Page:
I know that I have so far been using controversial titles to grab the attention of those who would hear me out, but for this particular topic, I feel that it is too sacred to discuss with anything but the utmost reverence.
But first, it has been over 2 weeks since my last post, which is longer than I had hoped. This is not due to having nothing to write about, but rather it is because God has been doing so much in me that I have not been able to finish a complete thought, before the next one surges over me like a waterfall of God’s grace. So I don’t write because of lack of something to say, but rather having too much! So back to it…
There is a verse that terrifies every lukewarm, fence-sitting Christian out there, who professes to have chosen Christ as their Lord:
“Not everyone who says to Me, ‘Lord, Lord,’ shall enter the kingdom of heaven, but he who does the will of My Father in heaven. Many will say to Me in that day, ‘Lord, Lord, have we not prophesied in Your name, cast out demons in Your name, and done many wonders in Your name?’ And then I will declare to them, ‘I never knew you; depart from Me, you who practice lawlessness!’” – Matt 7:21-23
If this scares you read on, if it doesn’t, then praise God! You can rest assured in your salvation. I can tell you this used to terrify me, but now it doesn’t. Interested? Read on:
In the post, 25 years in Church and Not a Christian, I made reference to the fact that I felt that I only became a Christian just recently. This thought has been met with some surprise, and even raised tension from those around me, as they pointed to and inquired about what they thought were fruits of the Spirit in me.
I don’t blame them… growing up in church can cause one to become very adept at the appearance of holiness, for the sake of fitting in. And this I knew was the deeper, truer picture of who I really was. Someone pretending to fit in. Very well.
So this brings us to ask the question, what is a Christian?
For a compelling answer to this, I have to turn to an idea I have only really discovered in the past week, to give words to my deeper perspective of what it means to be a Christian… it comes from the Reformed Baptist pastor John Piper:
“God is most glorified in us when we are most satisfied in him.”
To paraphrase, a Christian is someone who discovers that we are to seek God not despite our desires, but because He has become our greatest desire.
In short, a Christian is someone who desires God.
If you have read my post on not being a Christian then you will see this that this language of Piper’s that I have discovered after my experience of conversion, perfectly mirrors what God was doing in my heart during this time of Gospel renewal in my life. What was God doing? Well through Timothy Keller’s relentless gospel pummelling, God was working to enlarge my view of sin.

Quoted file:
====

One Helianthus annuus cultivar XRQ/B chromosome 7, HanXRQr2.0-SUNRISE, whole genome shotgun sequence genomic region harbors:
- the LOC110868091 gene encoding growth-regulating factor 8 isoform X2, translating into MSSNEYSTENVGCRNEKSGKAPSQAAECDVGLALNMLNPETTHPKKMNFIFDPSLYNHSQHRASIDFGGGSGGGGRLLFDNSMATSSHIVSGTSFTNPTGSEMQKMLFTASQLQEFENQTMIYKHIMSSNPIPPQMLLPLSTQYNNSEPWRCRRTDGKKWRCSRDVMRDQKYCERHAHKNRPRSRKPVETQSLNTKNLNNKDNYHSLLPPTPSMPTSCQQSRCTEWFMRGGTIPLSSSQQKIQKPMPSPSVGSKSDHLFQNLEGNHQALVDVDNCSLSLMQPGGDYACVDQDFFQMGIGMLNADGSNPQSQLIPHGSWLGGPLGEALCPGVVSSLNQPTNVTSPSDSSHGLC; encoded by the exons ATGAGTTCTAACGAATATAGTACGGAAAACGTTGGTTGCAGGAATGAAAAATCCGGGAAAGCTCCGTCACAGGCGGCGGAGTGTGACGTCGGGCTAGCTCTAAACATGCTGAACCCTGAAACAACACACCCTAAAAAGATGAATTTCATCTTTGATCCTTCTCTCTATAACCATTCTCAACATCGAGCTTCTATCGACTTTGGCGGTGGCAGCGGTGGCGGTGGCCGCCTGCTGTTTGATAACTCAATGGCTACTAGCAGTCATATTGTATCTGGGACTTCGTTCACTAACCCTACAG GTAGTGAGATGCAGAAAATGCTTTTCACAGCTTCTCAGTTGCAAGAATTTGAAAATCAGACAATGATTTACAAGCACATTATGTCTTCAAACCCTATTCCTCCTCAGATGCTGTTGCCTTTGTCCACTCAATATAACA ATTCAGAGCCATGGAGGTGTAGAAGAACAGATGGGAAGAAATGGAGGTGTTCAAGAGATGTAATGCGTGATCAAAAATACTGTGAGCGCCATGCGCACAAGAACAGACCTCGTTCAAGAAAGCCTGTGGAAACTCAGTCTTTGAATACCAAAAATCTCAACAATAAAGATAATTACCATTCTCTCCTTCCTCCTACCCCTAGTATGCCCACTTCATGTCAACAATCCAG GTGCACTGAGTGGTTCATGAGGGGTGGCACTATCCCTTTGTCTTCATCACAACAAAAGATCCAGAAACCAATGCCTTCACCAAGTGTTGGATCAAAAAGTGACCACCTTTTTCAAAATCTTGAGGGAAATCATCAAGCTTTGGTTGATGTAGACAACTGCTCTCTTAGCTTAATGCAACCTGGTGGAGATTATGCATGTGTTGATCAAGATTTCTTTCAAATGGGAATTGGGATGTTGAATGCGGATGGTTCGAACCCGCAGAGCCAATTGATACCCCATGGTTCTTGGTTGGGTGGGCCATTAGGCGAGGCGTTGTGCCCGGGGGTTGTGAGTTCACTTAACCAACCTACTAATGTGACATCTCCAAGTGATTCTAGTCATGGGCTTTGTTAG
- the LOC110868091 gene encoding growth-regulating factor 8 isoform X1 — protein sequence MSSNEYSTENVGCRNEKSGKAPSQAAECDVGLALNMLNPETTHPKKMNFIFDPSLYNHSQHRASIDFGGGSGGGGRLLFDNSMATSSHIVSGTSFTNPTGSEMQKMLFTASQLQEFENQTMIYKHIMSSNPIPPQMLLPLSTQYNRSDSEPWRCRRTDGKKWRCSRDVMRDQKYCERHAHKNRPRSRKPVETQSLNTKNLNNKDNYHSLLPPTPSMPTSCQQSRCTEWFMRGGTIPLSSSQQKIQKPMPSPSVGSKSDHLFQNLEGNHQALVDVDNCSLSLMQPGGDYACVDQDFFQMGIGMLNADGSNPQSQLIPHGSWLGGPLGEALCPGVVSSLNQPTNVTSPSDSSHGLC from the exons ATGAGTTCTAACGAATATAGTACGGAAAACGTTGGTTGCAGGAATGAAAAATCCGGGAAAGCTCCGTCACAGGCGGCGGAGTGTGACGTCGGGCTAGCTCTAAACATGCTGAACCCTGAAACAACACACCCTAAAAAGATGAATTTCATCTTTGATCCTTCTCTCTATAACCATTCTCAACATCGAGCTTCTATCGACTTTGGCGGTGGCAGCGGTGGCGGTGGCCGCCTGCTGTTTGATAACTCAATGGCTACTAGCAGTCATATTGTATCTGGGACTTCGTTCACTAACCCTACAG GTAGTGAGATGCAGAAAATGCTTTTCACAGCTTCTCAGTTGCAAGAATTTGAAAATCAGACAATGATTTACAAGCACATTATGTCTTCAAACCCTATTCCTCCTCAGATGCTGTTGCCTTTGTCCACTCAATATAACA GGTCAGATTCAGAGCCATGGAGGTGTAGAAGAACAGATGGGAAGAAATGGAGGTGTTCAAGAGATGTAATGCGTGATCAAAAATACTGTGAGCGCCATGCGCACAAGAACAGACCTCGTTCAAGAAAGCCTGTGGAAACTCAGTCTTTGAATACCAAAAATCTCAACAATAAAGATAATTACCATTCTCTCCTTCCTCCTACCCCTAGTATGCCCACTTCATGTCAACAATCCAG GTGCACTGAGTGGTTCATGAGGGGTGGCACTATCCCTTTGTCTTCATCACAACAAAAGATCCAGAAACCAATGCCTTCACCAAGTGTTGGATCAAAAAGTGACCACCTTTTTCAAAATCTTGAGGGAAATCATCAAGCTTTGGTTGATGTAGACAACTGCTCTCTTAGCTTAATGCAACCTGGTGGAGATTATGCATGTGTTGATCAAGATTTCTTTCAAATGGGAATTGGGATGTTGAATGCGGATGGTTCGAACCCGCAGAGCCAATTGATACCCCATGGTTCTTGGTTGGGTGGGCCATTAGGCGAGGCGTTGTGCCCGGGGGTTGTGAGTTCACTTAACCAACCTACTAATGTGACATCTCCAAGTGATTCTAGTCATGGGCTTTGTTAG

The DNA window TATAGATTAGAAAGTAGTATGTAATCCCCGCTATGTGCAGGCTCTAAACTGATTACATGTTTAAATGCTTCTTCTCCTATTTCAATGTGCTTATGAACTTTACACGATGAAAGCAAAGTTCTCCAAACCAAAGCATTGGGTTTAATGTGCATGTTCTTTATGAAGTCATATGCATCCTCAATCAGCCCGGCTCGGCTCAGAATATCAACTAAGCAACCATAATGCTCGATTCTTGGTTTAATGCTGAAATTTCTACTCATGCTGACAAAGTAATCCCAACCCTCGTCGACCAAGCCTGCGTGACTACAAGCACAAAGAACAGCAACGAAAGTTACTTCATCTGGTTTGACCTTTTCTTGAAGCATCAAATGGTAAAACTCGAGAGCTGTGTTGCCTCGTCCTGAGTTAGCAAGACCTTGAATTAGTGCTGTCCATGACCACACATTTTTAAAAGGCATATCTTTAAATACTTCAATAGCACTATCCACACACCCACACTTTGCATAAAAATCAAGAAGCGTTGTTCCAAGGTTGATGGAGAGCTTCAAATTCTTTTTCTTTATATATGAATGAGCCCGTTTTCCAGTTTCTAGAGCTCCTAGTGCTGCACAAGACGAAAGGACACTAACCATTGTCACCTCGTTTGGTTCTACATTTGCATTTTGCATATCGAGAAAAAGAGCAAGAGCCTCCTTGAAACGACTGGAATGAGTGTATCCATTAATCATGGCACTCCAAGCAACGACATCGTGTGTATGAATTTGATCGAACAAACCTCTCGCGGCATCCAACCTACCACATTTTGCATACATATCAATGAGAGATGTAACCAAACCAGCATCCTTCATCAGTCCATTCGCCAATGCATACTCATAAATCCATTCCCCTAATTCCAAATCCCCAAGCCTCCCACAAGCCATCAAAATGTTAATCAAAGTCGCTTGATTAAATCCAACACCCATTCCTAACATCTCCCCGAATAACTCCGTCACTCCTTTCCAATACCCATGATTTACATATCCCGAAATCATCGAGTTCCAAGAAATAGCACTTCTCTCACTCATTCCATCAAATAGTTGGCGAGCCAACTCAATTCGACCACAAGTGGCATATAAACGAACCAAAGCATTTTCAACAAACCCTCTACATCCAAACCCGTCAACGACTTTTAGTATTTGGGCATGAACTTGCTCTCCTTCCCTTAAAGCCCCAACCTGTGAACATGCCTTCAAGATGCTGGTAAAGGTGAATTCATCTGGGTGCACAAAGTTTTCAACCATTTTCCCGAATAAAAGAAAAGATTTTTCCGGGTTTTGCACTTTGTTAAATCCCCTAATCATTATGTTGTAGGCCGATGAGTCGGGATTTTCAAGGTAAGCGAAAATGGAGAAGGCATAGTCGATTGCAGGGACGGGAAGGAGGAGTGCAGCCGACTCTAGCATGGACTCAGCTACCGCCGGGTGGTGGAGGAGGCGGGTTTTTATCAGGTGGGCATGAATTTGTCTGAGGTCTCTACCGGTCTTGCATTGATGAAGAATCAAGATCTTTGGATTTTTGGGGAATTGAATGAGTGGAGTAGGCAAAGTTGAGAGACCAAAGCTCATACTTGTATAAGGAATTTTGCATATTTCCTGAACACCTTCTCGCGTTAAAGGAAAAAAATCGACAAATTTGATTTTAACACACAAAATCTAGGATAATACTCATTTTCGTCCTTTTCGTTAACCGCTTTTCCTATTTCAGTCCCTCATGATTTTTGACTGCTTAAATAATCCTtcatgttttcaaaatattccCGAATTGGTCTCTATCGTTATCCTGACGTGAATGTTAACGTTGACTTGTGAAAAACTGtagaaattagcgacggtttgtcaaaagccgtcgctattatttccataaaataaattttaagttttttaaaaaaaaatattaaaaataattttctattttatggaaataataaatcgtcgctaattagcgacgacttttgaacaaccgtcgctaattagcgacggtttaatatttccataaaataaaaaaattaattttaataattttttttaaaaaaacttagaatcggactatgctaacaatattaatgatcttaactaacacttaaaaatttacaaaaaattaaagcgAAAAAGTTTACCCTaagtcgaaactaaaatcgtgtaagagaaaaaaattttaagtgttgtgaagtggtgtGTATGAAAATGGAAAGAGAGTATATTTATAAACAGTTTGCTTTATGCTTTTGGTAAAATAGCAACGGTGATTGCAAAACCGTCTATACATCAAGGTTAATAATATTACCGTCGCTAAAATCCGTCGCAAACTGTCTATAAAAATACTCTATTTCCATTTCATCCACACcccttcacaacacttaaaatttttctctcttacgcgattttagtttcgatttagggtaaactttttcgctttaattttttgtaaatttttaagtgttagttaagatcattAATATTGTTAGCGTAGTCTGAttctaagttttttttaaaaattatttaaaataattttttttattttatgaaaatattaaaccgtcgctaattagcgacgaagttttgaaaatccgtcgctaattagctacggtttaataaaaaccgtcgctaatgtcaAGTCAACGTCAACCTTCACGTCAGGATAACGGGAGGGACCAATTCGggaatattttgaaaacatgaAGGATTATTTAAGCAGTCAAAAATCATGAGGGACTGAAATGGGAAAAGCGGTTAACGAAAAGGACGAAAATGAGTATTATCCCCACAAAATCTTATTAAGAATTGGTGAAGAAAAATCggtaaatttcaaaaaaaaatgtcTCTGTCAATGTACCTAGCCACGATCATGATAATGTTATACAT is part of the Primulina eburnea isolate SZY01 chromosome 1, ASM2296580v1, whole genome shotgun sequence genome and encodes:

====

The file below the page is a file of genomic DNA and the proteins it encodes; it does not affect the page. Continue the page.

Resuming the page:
The dictionary definition of the word “sin” is “to miss the mark”, and so we often use the analogy of bow and arrow to describe what sin is. Let me pull on this string here as well.
God was showing me that there was two ways that you can miss the mark, first by not having the skills and abilities to wield the bow well, so that you try to hit a mark but fail.
But there is another way to miss the mark, and that is simply to not be aiming at the right thing.
What are we to aim for?
So now we must turn to Paul’s declaration and definition of the depravity of sin: Romans 3:23, which was actually the very first piece of scripture I ever memorized. It’s amazing that with this memorized since the age of 5, its full weight and glory has not been revealed to me until now.
“A – All have sinned and fallen short of the Glory of God”.
(The A is there because we were learning scripture verses in Kindergarten according the alphabet, so this was the verse passage of Scripture I memorized.)
Sin is when our arrows fall short of the glory of God. If to glorify God is not our chief aim in life, then we are aiming in the wrong place. And even if we were aiming there, the only way we can even dream of hitting the target of glorifying God is by abiding in Christ. The Grace of God in our lives through Christ, is the only way we will ever be able to hit the target.
As the puritans have said, “The chief end of man is to glorify God.”
This was a revelation to me, but I still can’t believe I found it so surprising! It is no less than entering into what the Trinity has been doing for all of eternity: